HLA Class II Haplotype and Autoantibody Associations in Children PDF Print E-mail
Monday, 10 May 2010 20:37
L. R. Wedderburn; N. J. McHugh; H. Chinoy; R. G. Cooper; F. Salway; W. E. R. Ollier; L. J. McCann; H. Varsani; J. Dunphy; J.
North; J. E. Davidson
Posted: 12/19/2007; Rheumatology. 2007;46(12):1786-1791. © 2007 Oxford University Press

Objectives: To investigate a large cohort of children with juvenile dermatomyositis (JDM), and those with JDM-scleroderma (JDM-SSc) overlap, using detailed serological analysis, HLA class II genotyping and clinical characterization.

Methods: Children (114) with JDM were recruited, and clinical data collected, through the JDM National Registry and Repository (UK and Ireland). Sera were assayed for ANA using standard immunofluorescence techniques and specific antibodies characterized using ELISA, immunodiffusion and radioimmunoprecipitation. Patients and controls (n = 537) were genotyped at the HLA-DRB1 and DQB1 loci, and then the DQA1 locus data was derived.

Results: Over 70% of the patients were ANA-positive. Clear differences in serological and genetic data were demonstrated between JDM and JDM-SSc overlap groups. Strong associations were seen for HLA-DRB1*03 (all cases vs controls, P corr = 0.02; JDM-SSc vs controls, P corr = 0.001) and HLA-DQA1*05 (all cases vs controls, P corr = 0.01; JDM-SSc vs controls, P corr = 0.005). The frequency of the HLA-DRB1*03-DQA1*05-DQB1*02 haplotype was significantly increased in the JDM-SSc (P = 0.003) and anti-PM-Scl antibody (P = 0.002) positive groups. All anti-U1-RNP antibody-positive patients had at least one copy of HLA-DRB1*04-DQA1*03-DQB1*03 haplotype. Associations were observed between serology and specific clinical features.

Conclusions: We present clinical data, HLA genotyping and serological profiling on a large cohort of JDM patients and a carefully characterized subset of patients with JDM-SSc overlap. The results confirm known HLA associations and extend the knowledge by stratification of data in serological and clinical subgroups. In the future, a combination of serological and genetic typing may allow for better prediction of clinical course and disease subtype in JDM.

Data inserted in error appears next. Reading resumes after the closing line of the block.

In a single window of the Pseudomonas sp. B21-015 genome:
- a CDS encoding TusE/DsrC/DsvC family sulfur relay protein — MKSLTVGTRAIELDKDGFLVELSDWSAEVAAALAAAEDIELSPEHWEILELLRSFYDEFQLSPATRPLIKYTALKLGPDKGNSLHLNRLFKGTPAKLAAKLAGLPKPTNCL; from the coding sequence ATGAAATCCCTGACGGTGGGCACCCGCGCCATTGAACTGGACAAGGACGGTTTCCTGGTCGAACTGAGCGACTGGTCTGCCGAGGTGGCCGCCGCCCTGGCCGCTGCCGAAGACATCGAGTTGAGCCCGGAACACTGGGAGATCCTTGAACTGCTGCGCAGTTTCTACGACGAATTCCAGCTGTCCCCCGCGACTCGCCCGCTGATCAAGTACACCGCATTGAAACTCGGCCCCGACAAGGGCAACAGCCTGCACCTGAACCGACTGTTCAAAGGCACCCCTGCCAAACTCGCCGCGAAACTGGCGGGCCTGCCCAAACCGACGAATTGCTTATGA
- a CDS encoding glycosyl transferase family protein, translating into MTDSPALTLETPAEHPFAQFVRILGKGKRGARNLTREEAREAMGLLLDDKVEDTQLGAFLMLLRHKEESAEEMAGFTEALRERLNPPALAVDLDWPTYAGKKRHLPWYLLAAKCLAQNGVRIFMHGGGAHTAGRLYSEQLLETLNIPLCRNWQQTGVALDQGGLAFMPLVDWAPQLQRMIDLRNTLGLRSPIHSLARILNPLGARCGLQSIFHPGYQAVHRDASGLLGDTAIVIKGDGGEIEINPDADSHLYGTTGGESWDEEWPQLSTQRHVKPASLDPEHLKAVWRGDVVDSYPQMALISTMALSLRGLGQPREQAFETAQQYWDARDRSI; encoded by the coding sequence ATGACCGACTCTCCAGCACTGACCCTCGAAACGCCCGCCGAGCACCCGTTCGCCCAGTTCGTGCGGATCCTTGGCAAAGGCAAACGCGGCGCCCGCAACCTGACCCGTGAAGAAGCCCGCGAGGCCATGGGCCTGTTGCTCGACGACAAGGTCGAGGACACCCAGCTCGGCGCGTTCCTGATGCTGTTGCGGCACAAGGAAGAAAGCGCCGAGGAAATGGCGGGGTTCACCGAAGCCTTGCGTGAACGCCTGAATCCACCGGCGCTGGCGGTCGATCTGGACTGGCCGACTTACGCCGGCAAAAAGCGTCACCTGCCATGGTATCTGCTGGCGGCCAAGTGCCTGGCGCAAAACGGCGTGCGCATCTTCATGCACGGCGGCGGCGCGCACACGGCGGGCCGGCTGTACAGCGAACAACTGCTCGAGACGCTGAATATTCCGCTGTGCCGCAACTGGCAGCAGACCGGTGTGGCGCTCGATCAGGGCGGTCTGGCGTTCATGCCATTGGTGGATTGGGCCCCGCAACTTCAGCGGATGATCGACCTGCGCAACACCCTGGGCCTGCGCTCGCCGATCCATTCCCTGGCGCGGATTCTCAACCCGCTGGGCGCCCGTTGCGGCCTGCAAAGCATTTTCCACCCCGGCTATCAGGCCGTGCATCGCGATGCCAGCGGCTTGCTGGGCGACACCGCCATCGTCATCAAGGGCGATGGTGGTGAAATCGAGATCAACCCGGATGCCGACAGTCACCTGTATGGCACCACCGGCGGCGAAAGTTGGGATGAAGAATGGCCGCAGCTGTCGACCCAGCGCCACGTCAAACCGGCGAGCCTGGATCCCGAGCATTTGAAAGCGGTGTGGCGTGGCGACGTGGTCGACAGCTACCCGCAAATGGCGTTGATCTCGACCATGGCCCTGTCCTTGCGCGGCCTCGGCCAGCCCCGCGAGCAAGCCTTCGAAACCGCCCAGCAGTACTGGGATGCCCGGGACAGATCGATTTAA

Login to download your own copy of the full and original article from the link provided below.

 
More articles :

» Preterm Delivery a Risk in Systemic Sclerosis

Many women with systemic sclerosis can have successful pregnancies, but the rates of preterm birth, low birth weight, and intrauterine growth restriction are approximately twice as high in these women compared to the general population of pregnant...

» Rituximab for Scleroderma: Does Something Finally Work?

Kevin Deane, MDPosted: 03/10/2010Experience With Rituximab in Scleroderma: Results From a 1-Year, Proof-of-Principle StudyDaoussis D, Liossis SN, Tsamandas AC, et al. Rheumatology (Oxford). 2010;49:271-280BackgroundMultiple drugs have been tried in...

» Rare Diseases Day

Febuary 28th, 2010 was Rare Diseases Day, and it was marked with a variety of events and activities all over the world - as well as with plenty of citizen media and online participation. The goal was to raise awareness about so-called. These are...

» arGentis Continues To Expand

But arGentis grew its drug-development pipeline this month with the acquisition of the rights to a rheumatoid arthritis therapy from the - the terms of which, were not disclosed. The treatment was developed at the University of Tennessee Health...

» Autoimmune Diseases May Increase Cancer Risk

A new study reveals that patients with certain autoimmune diseases are more likely to develop cancer. The new information could help doctors diagnose cancer at a much earlier stage.Two years ago, 67- year- old Dorothy Adams noticed a thickening and...

» 7 Tips For Maintaining Healthier Skin In Scleroderma

Scleroderma is a rare, connective tissue disease in which the body’s normal tissue is replaced with thick, dense tissue, due to the overproduction of collagen. Although can affect other parts of the body including the kidneys, hearts, and...